Given the recent questions about how much of the draft Pedestrian Master Plan will actually be implemented, it is disheartening to see that even one of the corridors specifically called out in the Move Seattle Levy isn’t on track for basic pedestrian safety. When pressed about the possibility of adding sidewalks in the future, SDOT said there are no plans to build sidewalks between NW 112th Street and NW 125th Street or NW 130th Street to NW 136th Street. SDOT added that there is a project in the works to add sidewalks north of 136th Street and SDOT will probably begin design work on five blocks between NW 125th Street and NW 130th Street within five years. Still, the lack of a plan to build continuous sidewalks on one of the busiest arterials in North Seattle, a street that is lined with multi-family housing, raises serious questions about how the city is prioritizing its transportation dollars and whether or not we truly support livable, affordable housing.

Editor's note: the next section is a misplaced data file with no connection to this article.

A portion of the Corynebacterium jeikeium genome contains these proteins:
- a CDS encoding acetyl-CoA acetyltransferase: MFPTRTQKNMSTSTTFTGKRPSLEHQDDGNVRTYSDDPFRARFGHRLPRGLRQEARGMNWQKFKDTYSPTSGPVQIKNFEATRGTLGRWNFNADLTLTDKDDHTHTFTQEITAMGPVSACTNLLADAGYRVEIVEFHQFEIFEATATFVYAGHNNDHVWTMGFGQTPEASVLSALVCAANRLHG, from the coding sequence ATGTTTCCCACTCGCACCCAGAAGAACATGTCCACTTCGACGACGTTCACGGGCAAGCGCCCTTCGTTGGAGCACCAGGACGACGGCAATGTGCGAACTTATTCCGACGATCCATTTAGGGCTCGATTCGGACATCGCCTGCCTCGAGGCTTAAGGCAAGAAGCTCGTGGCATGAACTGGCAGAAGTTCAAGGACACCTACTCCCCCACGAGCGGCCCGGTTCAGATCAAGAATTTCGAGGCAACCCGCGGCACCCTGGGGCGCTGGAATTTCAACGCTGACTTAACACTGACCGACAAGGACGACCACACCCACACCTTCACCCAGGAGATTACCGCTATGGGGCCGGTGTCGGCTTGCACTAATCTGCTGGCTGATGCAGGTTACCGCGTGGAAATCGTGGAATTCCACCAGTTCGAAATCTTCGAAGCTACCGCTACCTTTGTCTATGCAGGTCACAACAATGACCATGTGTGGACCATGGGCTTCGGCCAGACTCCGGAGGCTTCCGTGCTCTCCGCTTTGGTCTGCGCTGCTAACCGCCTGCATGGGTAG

Pedestrians on Greenwood Avenue must contend with deadly fast and heavy traffic. In 2014, almost 28,000 cars a day pass through the north end of Greenwood, only 5,000 less than Aurora’s 33,000. And like Aurora, the road design encourages speeding. SDOT’s 2011 Traffic Report says the 85th percentile speed on Greenwood at NW 137th Street was 42 mph and around 1,500 cars a day drove through at more than 45 mph. Where one would expect to find sidewalks, gaping parking lots spill into the roadway, forcing pedestrians to remain constantly vigilant for cars abruptly pulling off the street.